Many Florida homeowners are confused about flood insurance, and for good reason.
In insurance terms, “A flood is an excess of water (or mud) on land that is normally dry” according to the National Association of Insurance Commissioners:
The NFIP (National Flood Insurance Program) is even more specific.
“A flood is a general and temporary condition of partial or complete inundation of two or more acres or normally dry land area, or of two or more properties.”
That inundation can come from an overflow from a body of water, a “rapid and unusual” accumulation of surface runoff, a mudflow or the collapse of a shoreline.
Flooding does not include water entering the house through a damaged roof or wall, a backed up sewer or broken pipes inside the house.
Flooding can occur anywhere. In fact, nearly 25% of all flood insurance claims come from properties located outside a high-risk area for flooding. If you live in an area that gets rain, you can have a flood.
Spring thaws, ice jams and heavy rains all cause flooding. Even after a normal rainstorm, runoff from an area that’s been burned by a wild fire can cause flooding because the burned ground doesn’t absorb the water.
Fortunately, in Florida we don’t need to worry about the first two. But heavy rains, or even normal rains after a fire, cause a lot of damage to Florida homes – damage that isn’t covered unless you have flood insurance.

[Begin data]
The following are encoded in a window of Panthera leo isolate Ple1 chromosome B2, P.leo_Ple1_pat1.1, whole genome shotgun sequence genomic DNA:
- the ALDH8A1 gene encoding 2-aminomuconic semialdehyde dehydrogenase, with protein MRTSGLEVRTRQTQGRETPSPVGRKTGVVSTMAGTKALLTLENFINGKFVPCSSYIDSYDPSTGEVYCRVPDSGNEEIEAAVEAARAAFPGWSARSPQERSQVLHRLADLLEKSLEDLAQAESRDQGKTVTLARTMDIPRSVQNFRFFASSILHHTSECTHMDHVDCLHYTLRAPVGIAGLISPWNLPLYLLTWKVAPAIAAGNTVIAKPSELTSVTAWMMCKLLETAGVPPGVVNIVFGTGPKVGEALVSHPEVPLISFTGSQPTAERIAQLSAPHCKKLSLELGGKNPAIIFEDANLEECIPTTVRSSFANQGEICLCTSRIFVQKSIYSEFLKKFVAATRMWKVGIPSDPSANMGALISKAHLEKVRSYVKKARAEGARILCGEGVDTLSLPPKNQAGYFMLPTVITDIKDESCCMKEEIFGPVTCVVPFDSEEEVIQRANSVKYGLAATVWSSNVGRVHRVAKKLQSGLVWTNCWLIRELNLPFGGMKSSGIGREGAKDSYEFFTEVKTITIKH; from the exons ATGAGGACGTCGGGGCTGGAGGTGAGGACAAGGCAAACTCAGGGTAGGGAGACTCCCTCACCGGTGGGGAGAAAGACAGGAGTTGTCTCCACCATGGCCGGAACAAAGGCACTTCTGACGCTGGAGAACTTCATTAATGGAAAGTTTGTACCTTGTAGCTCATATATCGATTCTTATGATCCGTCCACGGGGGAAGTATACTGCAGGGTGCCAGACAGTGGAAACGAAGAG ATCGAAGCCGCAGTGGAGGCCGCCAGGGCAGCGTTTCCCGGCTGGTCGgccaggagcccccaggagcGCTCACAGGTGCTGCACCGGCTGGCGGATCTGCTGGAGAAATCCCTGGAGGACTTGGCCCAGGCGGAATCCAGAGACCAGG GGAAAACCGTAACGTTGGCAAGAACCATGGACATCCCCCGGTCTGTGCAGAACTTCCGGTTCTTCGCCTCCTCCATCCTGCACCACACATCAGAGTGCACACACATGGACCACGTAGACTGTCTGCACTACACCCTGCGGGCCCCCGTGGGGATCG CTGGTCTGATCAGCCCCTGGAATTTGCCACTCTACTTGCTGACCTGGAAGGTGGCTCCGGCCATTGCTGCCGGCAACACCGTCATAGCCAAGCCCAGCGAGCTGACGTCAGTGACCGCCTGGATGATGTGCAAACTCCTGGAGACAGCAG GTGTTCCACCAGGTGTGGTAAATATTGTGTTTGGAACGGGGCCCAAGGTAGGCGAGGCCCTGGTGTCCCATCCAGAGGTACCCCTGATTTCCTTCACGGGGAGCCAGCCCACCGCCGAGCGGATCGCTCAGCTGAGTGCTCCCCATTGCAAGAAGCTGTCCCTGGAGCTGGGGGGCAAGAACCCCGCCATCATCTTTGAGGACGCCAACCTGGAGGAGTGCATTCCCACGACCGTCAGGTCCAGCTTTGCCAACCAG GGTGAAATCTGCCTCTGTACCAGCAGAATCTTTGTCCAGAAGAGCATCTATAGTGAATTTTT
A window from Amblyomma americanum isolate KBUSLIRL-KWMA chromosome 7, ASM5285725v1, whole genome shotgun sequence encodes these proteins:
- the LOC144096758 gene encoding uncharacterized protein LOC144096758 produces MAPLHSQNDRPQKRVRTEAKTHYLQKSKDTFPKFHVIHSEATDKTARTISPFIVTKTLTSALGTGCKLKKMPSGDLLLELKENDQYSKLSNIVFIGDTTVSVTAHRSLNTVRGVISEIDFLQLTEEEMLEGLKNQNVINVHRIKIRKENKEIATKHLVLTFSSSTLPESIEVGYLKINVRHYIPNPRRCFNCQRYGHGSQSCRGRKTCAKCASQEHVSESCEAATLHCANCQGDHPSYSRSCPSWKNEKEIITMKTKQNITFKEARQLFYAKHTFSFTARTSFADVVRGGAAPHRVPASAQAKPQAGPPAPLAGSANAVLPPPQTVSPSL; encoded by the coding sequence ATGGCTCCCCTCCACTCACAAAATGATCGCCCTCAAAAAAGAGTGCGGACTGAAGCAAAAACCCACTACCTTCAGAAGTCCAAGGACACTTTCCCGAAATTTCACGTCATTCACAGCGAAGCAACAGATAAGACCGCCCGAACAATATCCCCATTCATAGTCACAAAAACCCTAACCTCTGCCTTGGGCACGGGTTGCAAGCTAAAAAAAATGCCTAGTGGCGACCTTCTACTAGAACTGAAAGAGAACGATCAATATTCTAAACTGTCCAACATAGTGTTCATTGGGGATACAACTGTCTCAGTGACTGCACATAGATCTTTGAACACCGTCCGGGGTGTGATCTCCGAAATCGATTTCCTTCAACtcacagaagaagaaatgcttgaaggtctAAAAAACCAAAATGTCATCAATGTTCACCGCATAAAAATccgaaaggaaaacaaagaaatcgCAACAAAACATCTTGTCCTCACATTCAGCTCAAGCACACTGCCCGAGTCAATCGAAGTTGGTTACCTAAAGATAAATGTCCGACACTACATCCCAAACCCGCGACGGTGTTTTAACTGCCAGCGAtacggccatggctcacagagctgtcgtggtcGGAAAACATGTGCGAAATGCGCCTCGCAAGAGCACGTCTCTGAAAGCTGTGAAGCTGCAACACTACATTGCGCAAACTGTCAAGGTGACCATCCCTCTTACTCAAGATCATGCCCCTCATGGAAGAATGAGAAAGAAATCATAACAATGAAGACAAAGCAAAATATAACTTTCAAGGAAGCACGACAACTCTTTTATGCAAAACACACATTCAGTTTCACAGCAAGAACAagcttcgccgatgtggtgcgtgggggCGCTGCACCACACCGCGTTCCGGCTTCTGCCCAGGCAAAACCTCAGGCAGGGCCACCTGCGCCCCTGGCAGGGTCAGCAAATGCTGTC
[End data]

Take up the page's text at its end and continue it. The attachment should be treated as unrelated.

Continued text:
And flood damage is expensive – the average flood claim tops $33,000. (In comparison, the average flood insurance policy only costs about $500 each year. )
Floodsmart.gov provides information about flooding and flood insurance. Check out their Cost of Flooding calculator – you might be surprised at what you learn. For example, a small flood which brings only an inch of water into a 2,000 square foot home can cause over $20,000 in damage! Can you afford that risk?
Many homeowners believe – mistakenly – that their regular homeowners policy protects them from flood damage. It doesn’t.
Last year, the Insurance Information Institute found that about 26% of homeowners in the South incorrectly thought their regular homeowners policy covered flood damage from a hurricane.
So who really needs flood insurance?
Mortgagors require homeowners who live in designated floodplains to purchase flood insurance. FEMA (Federal Emergency Management Agency), not the bank, identifies these floodplains, also known as SFHA’s (Special Flood Hazard Area).
But, as previously mentioned, a quarter of the homes damaged by flooding every year are outside those high-risk areas. It only takes one hurricane or heavy storm to put you under water, literally and financially, so even if you don’t live in a floodplain you should have flood insurance.
Timing is important, too. Once you purchase flood insurance, there’s a 30-day wait before it goes into effect.
To assess your risk of flooding, contact Insurance Land and speak to one of our agents to see if your homeowners insurance policy includes flood insurance.